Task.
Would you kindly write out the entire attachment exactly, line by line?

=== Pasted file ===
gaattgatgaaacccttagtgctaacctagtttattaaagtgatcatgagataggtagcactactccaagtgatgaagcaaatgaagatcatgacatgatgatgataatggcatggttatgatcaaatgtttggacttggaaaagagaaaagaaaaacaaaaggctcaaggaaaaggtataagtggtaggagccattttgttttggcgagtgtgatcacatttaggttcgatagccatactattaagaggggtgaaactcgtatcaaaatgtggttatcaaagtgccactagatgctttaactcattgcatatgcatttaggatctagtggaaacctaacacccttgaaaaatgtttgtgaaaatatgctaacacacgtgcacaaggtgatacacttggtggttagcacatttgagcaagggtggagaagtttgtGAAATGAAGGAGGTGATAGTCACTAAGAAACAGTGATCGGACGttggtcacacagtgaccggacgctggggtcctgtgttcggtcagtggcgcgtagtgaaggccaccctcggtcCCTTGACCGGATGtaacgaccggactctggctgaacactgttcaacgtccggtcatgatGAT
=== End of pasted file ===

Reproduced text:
gaattgatgaaacccttagtgctaacctagtttattaaagtgatcatgagataggtagcactactccaagtgatgaagcaaatgaagatcatgacatgatgatgataatggcatggttatgatcaaatgtttggacttggaaaagagaaaagaaaaacaaaaggctcaaggaaaaggtataagtggtaggagccattttgttttggcgagtgtgatcacatttaggttcgatagccatactattaagaggggtgaaactcgtatcaaaatgtggttatcaaagtgccactagatgctttaactcattgcatatgcatttaggatctagtggaaacctaacacccttgaaaaatgtttgtgaaaatatgctaacacacgtgcacaaggtgatacacttggtggttagcacatttgagcaagggtggagaagtttgtGAAATGAAGGAGGTGATAGTCACTAAGAAACAGTGATCGGACGttggtcacacagtgaccggacgctggggtcctgtgttcggtcagtggcgcgtagtgaaggccaccctcggtcCCTTGACCGGATGtaacgaccggactctggctgaacactgttcaacgtccggtcatgatGAT